Design Culture

ZHdK  |  Design2context  |  Maru Martinez

How is the notion of humaneness in contraposition to crimes against humanity -and on the claim of consciousness– construed?

How one should look at the images of human rights?

is the impassioned vision of humanitarian campaigns and iconic visual signifiers an appropriate one? If emotional perspectives elicit public response; which emotions and which perspectives?

On the pursuit of solidarity, an examination of the visual appeals of Humanitarianism

Without images all people affected by disasters and conflicts are almost inexistent to the western public,  in spite of the large number of civil casualties and the empathic demands from humanitarian agencies. Three problems present themselves to any designer seeking to contribute to do good for humanity. The first concerns the engagement to elicit affectional identification on behalf of the other. Graphic design, even in its most impassioned form, is no absolute guarantee or proof of public action. The second problem derives from technology of communications –print, television and now internet- as sources that legitimate, adopt, modify, privilege images. Humanitarian campaigns often recur to generic visuals of suffering look like to demand public action. The third concern relates to how effective would be to shift the current humanitarian iconography from established set of visual conventions to visual dissentient inventions concerned with the idea of commonness. Designers can create visualisations based on the idea commonness. The increasing diffusion and dissemination of images through media have also turning positive sides, J. Thompson argues that technology can help to stimulate and deepen a sense of cosmopolitan responsibility. The argument stresses that designers can facilitate other forms of connection through alternative representations of cultural diversity and cosmopolitanism. In this sense contribute to 'regain' the humanitarian imperative.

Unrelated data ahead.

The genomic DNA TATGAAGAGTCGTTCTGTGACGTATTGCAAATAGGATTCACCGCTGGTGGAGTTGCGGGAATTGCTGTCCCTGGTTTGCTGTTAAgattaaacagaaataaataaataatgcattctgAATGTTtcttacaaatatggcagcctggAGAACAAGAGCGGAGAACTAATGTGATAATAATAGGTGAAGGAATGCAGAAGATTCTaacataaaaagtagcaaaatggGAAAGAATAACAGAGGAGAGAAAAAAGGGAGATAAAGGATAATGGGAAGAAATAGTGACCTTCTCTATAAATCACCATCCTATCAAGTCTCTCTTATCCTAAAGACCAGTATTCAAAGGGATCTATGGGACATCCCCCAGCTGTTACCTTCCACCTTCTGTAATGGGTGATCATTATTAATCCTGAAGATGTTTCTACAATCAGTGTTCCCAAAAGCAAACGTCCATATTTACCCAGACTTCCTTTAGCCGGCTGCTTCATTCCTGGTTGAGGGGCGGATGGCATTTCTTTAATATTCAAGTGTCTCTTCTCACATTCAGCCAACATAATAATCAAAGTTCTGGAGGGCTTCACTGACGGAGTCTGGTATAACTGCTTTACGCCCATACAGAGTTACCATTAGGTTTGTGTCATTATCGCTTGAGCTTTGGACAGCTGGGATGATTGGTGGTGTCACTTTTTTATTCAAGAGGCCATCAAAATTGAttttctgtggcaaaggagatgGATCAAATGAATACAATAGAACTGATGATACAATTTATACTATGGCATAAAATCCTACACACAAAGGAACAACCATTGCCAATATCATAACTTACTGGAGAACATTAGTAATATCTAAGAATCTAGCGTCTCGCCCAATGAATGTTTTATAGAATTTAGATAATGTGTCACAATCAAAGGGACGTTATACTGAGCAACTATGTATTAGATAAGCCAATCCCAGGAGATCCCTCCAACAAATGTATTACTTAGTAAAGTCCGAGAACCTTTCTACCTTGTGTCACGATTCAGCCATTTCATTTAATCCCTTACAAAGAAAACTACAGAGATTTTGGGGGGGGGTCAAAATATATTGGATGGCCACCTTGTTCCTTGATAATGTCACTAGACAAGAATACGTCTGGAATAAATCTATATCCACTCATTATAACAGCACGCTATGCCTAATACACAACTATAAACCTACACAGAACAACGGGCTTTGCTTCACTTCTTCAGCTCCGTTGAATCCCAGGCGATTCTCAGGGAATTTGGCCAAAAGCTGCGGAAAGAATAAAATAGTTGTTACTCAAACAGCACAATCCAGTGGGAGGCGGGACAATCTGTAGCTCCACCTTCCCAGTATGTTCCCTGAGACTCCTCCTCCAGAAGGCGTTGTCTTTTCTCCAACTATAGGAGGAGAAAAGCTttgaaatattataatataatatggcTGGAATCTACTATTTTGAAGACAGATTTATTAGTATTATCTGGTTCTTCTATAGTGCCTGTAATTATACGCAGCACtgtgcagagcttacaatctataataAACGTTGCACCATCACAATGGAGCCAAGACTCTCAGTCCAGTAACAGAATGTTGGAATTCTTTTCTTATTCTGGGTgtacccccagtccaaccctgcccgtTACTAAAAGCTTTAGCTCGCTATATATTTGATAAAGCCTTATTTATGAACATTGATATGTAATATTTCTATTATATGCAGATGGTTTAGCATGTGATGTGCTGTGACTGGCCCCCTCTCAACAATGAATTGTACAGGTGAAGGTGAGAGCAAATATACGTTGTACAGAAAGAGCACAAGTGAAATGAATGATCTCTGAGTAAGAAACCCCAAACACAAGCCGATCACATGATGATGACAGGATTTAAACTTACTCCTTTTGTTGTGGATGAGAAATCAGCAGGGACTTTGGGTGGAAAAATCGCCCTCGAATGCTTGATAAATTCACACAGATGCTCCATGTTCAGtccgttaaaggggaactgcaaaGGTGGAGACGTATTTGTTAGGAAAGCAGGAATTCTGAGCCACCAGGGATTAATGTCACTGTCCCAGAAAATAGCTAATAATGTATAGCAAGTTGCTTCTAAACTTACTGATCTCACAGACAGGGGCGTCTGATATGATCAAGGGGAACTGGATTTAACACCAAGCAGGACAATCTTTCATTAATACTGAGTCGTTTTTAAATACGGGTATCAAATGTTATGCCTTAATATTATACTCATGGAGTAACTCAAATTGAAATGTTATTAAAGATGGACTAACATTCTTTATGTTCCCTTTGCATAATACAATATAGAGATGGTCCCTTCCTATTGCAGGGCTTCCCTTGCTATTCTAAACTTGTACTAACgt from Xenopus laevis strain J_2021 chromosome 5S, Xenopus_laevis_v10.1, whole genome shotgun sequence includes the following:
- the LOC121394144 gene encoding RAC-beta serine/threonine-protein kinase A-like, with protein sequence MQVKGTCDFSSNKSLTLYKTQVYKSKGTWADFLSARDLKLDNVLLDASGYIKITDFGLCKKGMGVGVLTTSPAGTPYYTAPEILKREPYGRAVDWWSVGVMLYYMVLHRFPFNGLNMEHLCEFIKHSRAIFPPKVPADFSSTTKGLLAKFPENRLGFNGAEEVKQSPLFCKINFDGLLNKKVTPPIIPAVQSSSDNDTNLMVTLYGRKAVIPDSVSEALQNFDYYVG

The need of considering the idea of 'being in common' is a growing discussion in the field of the arts. After these two years-study in Design2context, i consider this an opportunity for design research and the creative practice of design to enrich the ongoing debate. 

Specially today, in a time of contextually specific design.